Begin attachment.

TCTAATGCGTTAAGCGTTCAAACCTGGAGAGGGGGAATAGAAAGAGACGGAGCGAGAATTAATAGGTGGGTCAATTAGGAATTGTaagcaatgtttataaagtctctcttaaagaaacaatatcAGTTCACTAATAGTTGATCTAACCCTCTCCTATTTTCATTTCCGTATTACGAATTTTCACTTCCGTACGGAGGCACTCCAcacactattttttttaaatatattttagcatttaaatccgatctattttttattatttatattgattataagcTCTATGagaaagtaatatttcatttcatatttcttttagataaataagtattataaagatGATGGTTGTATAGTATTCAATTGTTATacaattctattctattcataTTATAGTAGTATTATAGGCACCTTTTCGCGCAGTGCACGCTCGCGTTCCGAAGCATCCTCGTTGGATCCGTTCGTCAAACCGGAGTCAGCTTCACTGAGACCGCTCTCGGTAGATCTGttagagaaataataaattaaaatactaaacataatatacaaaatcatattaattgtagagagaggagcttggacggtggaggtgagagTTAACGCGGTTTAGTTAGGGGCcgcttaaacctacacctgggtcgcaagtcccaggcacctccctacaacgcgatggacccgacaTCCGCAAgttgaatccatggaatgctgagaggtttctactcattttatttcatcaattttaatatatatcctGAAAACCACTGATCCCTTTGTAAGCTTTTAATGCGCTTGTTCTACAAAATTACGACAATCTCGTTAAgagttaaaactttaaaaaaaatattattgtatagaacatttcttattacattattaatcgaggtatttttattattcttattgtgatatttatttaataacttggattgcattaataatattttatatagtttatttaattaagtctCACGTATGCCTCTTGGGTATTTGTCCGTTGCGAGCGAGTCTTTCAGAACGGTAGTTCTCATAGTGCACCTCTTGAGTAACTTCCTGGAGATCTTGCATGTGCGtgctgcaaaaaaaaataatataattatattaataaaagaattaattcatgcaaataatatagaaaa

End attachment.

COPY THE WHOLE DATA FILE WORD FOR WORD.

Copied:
TCTAATGCGTTAAGCGTTCAAACCTGGAGAGGGGGAATAGAAAGAGACGGAGCGAGAATTAATAGGTGGGTCAATTAGGAATTGTaagcaatgtttataaagtctctcttaaagaaacaatatcAGTTCACTAATAGTTGATCTAACCCTCTCCTATTTTCATTTCCGTATTACGAATTTTCACTTCCGTACGGAGGCACTCCAcacactattttttttaaatatattttagcatttaaatccgatctattttttattatttatattgattataagcTCTATGagaaagtaatatttcatttcatatttcttttagataaataagtattataaagatGATGGTTGTATAGTATTCAATTGTTATacaattctattctattcataTTATAGTAGTATTATAGGCACCTTTTCGCGCAGTGCACGCTCGCGTTCCGAAGCATCCTCGTTGGATCCGTTCGTCAAACCGGAGTCAGCTTCACTGAGACCGCTCTCGGTAGATCTGttagagaaataataaattaaaatactaaacataatatacaaaatcatattaattgtagagagaggagcttggacggtggaggtgagagTTAACGCGGTTTAGTTAGGGGCcgcttaaacctacacctgggtcgcaagtcccaggcacctccctacaacgcgatggacccgacaTCCGCAAgttgaatccatggaatgctgagaggtttctactcattttatttcatcaattttaatatatatcctGAAAACCACTGATCCCTTTGTAAGCTTTTAATGCGCTTGTTCTACAAAATTACGACAATCTCGTTAAgagttaaaactttaaaaaaaatattattgtatagaacatttcttattacattattaatcgaggtatttttattattcttattgtgatatttatttaataacttggattgcattaataatattttatatagtttatttaattaagtctCACGTATGCCTCTTGGGTATTTGTCCGTTGCGAGCGAGTCTTTCAGAACGGTAGTTCTCATAGTGCACCTCTTGAGTAACTTCCTGGAGATCTTGCATGTGCGtgctgcaaaaaaaaataatataattatattaataaaagaattaattcatgcaaataatatagaaaa